July 15, 2015
Tradition versus Traditionalism, Fresh Expressions for Real
“Tradition is the living faith of the dead, traditionalism is the dead faith of the living. And, I suppose I should add, it is traditionalism that gives tradition such a bad name.”
― Jaroslav Pelikan, "The Vindication of Tradition: The 1983 Jefferson Lecture in the Humanities"
Today, many of us in the church take the term for granted, but “fresh expressions” only came into our lexicon as late as 2004. That was the year when the Church of England published their report, Mission-shaped Church, that said, among other things, “A fresh expression is a form of church for our changing culture established primarily for the benefit of people who are not yet members of any church.” Mission-shaped Church called for a “mixed economy” of traditional and new forms of church, realizing that it is no longer sufficient to rely on the established parochial system to receive new converts, raise them into the faith of Jesus, and send them out into the world to be missionaries of Christ’s love.
That was then. Or was it? Since “fresh expressions” is now a common term among church geeks, and since we’re so excited, nowadays, about church planting and getting out of our established inheritances and into our neighborhoods, it’s nice to look back and see how things have changed. Or have they? Really, have things changed all that much?
The reality is that things have begun to change, and there are exciting changes on the margins of our church. There are projects and really creative projects, at that, as leaders and communities begin to devise fresh expressions of our ancient, apostolic tradition. In certain, quite particular contexts The Episcopal Church has a new look that’s brimming with deep faith and artistic energy. And yet dioceses, as such, and that old parochial system aren’t changing much whatsoever, and the promise of a “mixed economy” in the church, today, is no more present than it was when we first started talking, now more than a decade ago.
But as I write there is a change, and a very real change for the church. In fact, it was passed with notable success in that most established of inheritances: General Convention. I’m not talking about all the money for church planting (though that’s great), nor all the resources for revitalizing established congregations (again, wonderful news), nor about digital evangelism. I’m talking about the most basic, most fundamental thing: freeing up our communities so when we gather for worship we are less beholden to the limitations of traditionalism (that is, the worship of the thing; not the purpose for which it exists) and more engaged with the process of carrying forward our ancient Christian faith in new, fresh expressions.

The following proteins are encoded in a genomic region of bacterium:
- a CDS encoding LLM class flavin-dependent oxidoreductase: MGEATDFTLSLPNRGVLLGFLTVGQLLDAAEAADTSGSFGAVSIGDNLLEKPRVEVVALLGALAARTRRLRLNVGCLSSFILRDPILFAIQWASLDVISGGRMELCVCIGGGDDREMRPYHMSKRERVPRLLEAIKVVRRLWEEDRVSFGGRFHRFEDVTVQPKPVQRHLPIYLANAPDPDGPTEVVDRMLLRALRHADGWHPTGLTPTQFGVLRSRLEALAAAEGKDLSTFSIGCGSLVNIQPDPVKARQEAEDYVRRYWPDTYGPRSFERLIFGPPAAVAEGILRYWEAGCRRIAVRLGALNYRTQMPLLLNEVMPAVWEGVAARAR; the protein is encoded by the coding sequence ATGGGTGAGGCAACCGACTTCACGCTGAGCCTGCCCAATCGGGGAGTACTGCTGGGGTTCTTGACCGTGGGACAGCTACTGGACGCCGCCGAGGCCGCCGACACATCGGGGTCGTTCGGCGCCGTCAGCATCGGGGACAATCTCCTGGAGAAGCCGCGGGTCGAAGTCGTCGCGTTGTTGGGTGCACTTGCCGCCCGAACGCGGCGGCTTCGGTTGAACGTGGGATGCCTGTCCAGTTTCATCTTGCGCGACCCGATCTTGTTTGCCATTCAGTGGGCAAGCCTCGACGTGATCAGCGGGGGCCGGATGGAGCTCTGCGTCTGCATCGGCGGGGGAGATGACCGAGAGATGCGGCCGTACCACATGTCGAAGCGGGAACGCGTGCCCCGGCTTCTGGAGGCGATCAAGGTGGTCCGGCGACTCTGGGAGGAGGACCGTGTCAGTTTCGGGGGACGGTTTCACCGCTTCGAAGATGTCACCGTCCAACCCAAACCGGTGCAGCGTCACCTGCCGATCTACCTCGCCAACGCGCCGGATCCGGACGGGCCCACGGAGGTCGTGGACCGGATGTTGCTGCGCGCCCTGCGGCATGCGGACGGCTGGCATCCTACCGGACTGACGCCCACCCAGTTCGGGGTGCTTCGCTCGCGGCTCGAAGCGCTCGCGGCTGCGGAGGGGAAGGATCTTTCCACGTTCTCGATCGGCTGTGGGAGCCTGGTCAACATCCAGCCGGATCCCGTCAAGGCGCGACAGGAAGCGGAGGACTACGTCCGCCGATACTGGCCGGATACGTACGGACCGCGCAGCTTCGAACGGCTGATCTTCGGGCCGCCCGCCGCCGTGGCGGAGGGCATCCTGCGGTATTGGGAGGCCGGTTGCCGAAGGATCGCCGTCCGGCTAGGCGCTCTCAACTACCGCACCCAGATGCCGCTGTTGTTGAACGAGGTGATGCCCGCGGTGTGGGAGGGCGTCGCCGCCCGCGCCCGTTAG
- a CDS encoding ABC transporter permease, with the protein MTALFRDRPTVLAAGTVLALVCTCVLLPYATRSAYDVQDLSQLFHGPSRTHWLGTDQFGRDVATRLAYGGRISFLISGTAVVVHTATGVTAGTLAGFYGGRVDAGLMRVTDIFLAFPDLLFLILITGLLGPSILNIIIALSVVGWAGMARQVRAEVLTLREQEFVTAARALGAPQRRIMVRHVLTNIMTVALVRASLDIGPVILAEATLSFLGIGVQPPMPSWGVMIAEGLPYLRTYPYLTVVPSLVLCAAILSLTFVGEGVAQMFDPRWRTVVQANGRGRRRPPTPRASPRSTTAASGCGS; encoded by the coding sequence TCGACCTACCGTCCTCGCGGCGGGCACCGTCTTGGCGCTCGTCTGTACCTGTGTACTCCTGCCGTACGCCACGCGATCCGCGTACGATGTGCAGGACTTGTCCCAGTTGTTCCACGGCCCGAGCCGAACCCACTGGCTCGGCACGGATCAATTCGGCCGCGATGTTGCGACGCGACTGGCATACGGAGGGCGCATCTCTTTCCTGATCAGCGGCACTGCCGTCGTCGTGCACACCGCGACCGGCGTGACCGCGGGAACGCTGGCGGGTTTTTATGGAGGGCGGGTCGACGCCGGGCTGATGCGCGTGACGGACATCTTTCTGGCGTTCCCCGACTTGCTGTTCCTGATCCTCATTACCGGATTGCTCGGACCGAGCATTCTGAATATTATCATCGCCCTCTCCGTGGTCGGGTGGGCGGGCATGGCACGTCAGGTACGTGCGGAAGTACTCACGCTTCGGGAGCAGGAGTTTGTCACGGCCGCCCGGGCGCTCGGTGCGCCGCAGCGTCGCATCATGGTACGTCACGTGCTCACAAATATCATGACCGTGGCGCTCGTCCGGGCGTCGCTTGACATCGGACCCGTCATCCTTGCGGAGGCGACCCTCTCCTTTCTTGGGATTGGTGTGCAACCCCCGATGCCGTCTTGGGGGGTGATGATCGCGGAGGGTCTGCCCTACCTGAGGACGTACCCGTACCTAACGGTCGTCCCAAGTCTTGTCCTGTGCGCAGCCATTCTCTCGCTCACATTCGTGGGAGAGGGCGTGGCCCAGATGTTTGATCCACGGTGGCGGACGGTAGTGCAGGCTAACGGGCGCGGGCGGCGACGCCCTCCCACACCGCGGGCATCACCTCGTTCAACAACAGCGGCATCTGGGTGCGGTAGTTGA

Titled “Authorize ‘An Order for Celebrating the Holy Eucharist’ as a Principal Service, General Convention Resolution D050" passed both Houses at General Convention and is now the policy and can be, if folks are ready to be bold, the practice of the church. Sometimes called “Rite III,” an Order for Celebrating Holy Eucharist is found in the 1979 Book of Common Prayer beginning on page 400. It’s not really a rite, in itself, but a generous and orthodox ordo, the order or pattern of worship. The only caution expressed in this resolution is that “the Eucharistic Prayer [shall be] written and submitted in advance of its use to the Bishop.”
When D050 came to the floor in the House of Deputies, some, admittedly younger Deputies spoke against it, although two voices in protest among 844 voting Deputies – many of whom were also young, themselves – is hardly a generational divide or referendum of future trends in the church. Sadly, those who spoke against D050 gave voice to the common misconception that people come to our churches for the words we use and the texts we follow, and that which holds The Episcopal Church together is the uniformity of the words we use in worship. That ship sailed away long ago, way back in the mid-20th century, that is, when we started to experiment with different words and texts. Uniformity is no longer a goal in worship, just as it’s hardly a goal in the life of Christian discipleship. Union with God in Christ through the rootedness of the one, holy, catholic and apostolic church, however, and the freedom to express that unitedness in whatever words and texts and images and postures come to you through the inspiration of the Holy Spirit, is the paragon and, indeed, gift of catholic Christianity.
What D050 does is allow us, all of us, even on Sunday mornings, even in our very established, seemingly predictable parish churches, the freedom to trust that we have been sufficiently rooted in the Common Prayer tradition and, as such, we are more ready than we believe to go forth and talk about Jesus in life-giving ways. We won’t abandon the tradition of Anglican Common Prayer; not at all. We will, however, and we are freely and willingly walking away from that most dangerous religion: traditionalism, which as Pelikan said, is actually the only thing that’s been giving our ancient voice such a bad name.
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